Beginner’s Guide to Machine Shop Math

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Math is something that anyone working in a machine shop will use on a daily basis.

The good news is that everything you need to know can be learned on the job and it isn’t too difficult.

Basic middle school level math skills can take you quite far with machining.

For a walkthrough of machine shop math from A to Z, check out the full training linked below.

What type of math is used in machining?

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Say what?

First, I want to point out that learning to speak like a machinist isn’t a math skill necessarily, but it is a skill that anyone working in a machine shop will need to have to do math in the shop.

Our guide to learning how to talk like a machinist teaches you the differences between machining terms such as “thou” or “tenth” and how they compare to normal math terms you may have already learned.

Now on to the real math!

Easy math skills used in a machine shop

The math skills needed by a machinist are pretty simple, with a few exceptions. Luckily, a good calculator and a cheat sheet of common formulas (like the one provided below) will make almost all the math used in a machine shop easy enough for just about anyone to solve.

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The easy stuff really is this easy

A large portion of the math you will need to do when machining is working with decimals. If you can do the following operations while working with decimals, you will have a solid start to learning machine shop math:

  • Addition
  • Subtraction
  • Multiplication
  • Division

Addition and subtraction are regularly used to calculate the top and bottom of your part tolerance.

Multiplication and division are used to convert between units such as taking a metric value and converting it into inches.

This is easy stuff to do with a calculator, which you should have by the way.

calculators are good, phones are bad

Speaking of calculators, I recommend going with an actual calculator and not just using your phone. You will look much more professional using an actual calculator. It won’t matter if you are using your smartphone for calculating setups and offsets, people are going to assume you are watching cat videos.

There are some good, specialized calculators for machining, but a cheap Texas Instruments calculator will do everything you need it to.

Unless you know you want a calculator with special functions for machining, it’s best to start out with something like a TI-30 series calculator.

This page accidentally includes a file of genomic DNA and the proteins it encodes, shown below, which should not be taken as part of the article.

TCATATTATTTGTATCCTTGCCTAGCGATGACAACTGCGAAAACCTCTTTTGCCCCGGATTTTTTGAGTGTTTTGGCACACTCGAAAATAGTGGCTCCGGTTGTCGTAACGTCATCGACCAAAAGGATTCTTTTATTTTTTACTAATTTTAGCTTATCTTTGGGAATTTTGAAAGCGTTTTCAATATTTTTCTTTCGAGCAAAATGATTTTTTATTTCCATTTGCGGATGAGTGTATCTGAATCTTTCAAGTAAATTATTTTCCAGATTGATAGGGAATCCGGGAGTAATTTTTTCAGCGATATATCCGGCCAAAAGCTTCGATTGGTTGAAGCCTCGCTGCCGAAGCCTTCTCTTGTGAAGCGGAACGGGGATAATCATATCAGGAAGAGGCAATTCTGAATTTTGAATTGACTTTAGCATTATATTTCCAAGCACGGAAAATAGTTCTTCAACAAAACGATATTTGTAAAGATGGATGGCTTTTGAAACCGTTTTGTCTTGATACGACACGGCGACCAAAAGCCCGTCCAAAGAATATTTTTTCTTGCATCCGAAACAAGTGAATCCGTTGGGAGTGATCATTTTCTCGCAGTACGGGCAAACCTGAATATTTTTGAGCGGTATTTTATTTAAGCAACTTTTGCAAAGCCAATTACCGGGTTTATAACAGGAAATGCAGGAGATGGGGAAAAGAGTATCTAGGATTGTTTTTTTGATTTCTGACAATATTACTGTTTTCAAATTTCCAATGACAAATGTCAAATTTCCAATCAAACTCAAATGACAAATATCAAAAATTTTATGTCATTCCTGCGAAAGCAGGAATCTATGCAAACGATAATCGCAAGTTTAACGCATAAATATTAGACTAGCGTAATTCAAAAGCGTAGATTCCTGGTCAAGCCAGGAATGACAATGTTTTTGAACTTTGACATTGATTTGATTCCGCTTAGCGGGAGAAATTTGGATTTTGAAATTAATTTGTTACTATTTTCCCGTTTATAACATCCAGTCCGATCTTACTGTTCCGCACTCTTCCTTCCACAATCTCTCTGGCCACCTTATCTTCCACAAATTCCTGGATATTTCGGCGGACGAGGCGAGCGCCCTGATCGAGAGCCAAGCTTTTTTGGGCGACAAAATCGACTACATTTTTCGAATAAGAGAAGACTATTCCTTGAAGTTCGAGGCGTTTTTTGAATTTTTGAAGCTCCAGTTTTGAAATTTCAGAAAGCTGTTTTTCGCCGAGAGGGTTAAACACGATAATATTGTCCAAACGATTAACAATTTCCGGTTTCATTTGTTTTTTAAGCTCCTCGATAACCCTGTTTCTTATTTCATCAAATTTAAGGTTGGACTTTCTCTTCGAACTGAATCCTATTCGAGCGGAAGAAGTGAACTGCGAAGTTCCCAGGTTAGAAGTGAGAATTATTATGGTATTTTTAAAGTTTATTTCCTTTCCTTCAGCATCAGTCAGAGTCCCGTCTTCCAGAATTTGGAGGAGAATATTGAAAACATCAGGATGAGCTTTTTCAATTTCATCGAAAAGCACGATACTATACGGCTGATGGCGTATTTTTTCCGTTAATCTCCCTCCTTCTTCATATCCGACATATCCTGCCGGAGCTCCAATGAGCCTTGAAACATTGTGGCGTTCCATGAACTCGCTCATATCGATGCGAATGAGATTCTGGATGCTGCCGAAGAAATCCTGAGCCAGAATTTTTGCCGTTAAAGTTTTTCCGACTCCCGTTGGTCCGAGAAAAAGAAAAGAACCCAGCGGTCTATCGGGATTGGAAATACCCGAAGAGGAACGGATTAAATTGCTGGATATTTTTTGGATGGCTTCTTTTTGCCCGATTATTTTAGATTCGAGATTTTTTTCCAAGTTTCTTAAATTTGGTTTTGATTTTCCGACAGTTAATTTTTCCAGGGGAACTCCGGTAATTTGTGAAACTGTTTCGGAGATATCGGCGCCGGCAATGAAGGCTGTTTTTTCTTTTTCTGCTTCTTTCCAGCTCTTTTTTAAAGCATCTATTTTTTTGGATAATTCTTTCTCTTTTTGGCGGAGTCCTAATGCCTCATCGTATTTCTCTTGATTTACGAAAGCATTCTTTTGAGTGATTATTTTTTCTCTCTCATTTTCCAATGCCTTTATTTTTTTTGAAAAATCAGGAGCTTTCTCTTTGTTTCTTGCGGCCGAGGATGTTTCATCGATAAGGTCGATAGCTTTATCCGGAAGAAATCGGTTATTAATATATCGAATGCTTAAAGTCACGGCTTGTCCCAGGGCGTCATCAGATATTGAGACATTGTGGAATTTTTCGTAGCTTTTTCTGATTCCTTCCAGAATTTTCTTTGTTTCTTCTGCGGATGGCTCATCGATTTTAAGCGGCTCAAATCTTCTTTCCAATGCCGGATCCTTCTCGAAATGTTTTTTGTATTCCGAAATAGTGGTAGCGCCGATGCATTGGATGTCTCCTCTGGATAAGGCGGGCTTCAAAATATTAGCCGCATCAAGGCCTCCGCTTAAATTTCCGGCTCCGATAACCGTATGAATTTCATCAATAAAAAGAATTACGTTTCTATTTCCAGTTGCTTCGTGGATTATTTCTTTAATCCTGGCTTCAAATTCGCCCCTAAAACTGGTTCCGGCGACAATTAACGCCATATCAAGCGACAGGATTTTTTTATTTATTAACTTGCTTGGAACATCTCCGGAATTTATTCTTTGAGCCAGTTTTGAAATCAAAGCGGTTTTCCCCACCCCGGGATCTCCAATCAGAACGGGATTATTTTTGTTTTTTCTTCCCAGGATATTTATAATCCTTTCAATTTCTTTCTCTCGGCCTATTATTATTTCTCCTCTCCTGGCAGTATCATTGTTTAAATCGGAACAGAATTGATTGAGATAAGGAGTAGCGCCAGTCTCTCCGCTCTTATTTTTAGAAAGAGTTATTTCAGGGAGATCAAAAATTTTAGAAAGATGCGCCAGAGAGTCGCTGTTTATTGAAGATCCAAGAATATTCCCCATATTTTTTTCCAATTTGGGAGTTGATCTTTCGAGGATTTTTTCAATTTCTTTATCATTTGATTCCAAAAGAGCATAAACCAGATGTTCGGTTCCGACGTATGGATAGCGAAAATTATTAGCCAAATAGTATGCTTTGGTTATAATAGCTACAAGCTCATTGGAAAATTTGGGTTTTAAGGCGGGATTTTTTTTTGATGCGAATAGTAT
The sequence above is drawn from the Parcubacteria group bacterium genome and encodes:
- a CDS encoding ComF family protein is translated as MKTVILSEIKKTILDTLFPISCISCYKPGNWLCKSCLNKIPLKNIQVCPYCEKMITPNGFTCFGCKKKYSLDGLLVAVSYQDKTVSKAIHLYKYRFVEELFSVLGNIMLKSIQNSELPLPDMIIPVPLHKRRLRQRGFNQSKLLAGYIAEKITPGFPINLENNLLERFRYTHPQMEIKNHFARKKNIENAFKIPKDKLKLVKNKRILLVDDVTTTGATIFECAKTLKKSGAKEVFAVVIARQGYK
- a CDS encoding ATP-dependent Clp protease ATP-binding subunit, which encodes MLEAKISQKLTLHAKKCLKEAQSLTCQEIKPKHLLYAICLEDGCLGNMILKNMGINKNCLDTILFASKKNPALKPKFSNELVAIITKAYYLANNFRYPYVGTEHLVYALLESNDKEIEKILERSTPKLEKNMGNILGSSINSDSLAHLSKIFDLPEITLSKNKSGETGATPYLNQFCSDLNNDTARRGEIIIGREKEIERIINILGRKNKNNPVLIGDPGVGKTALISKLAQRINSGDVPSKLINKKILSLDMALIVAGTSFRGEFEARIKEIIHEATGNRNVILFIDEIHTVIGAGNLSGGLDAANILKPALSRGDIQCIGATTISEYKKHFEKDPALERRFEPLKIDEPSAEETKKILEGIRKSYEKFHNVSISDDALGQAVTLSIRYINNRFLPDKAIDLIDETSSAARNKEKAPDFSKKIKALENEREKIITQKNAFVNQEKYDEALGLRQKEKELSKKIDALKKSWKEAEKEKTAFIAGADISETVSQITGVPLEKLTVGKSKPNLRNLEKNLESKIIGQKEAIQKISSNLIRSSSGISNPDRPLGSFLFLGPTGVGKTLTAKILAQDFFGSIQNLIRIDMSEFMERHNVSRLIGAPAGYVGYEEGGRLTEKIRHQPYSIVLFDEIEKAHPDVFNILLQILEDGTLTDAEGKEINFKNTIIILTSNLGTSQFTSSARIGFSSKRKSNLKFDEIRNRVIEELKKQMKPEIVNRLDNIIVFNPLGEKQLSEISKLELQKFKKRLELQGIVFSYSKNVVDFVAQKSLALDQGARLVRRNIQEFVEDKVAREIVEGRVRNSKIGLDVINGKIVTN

One last easy one that helps is knowing how to calculate the decimal equivalent of various fractions. Again, this is simple to do with a calculator. Quick reference cheat sheets work well also.

More difficult math skills used in a machine shop

On to the fun stuff! 

I say that jokingly because I know that many are scared to even say these words:

  • Trigonometry
  • Geometry
  • Algebra

But they really aren’t that bad, especially because there are so many resources available to make them easier.

Take for example trigonometry.

Trigonometry is math for working with triangles. Sure, some people will use it frequently working in a machine shop, but there are tons of online calculators that basically make it a no brainer. And to top it off, you will only really use a handful of formulas anyways.

Geometry is no different than trig. Knowing where to find the formula or an online calculator is half the battle.

Most shops will have a trusty reference book such as Machinery’s Handbook or another good machining textbook available with all the formulas you will need. If not, luckily Google will usually turn up anything you need pretty quick.

You'll use the same formulas over and over so just keep practicing

Algebra is probably the most difficult math you will work with if you aren’t very good at math. A little bit of rearranging equations goes a long way.

And honestly, even if you will never be good at algebra, you can go pretty far in the machine trade.

There are multiple online algebra calculators/solvers to help you solve those equations without breaking a sweat. What did we do before the internet?

Lastly, statistics gets used in manufacturing, but in most instances this is something left to higher level engineers and/or management. It’s not something that anyone just starting out in a machine shop should be worried about.

What can you use to make machine shop math easier?

I touched on it earlier, but skip the slide rule and get a good calculator!

After that, bookmark some handy references whether they are online or in an actual book.

Lastly, just practice. The more you use the types of math that get used in a machine shop, the better you will get. 

Remember, that none of it is too hard and someone has already figured out all of the formulas you will need after all.

Use the formulas listed at the bottom of this post and the calculators that I have linked to hit the “easy button” when it comes to machine shop math.

Don't overthink it, take the easy route

If you are still in need of more in depth training to break down each and every type of math used in machining, then check out the course below which makes the hard stuff easy to understand.

Common machining formulas

Speeds and feeds formulas – Make sure you don’t mix inches and mm! Always stay in the same units

  • Feed rate (inches per minute) = RPM x feed per tooth x number of teeth/flutes in cutter
  • Surface feet per minute = RPM x diameter of cutter / 3.82
  • RPM = surface feet per minute x 3.82 / diameter of cutter
  • Inches per Tooth = inches per minute / RPM / number of teeth/flutes in cutter

 

Conversion formulas

  • Inches = mm / 25.4
  • MM = inches x 25.4
  • Diameter = radius x 2
  • Radius = diameter / 2

Best online calculators for machine shop math

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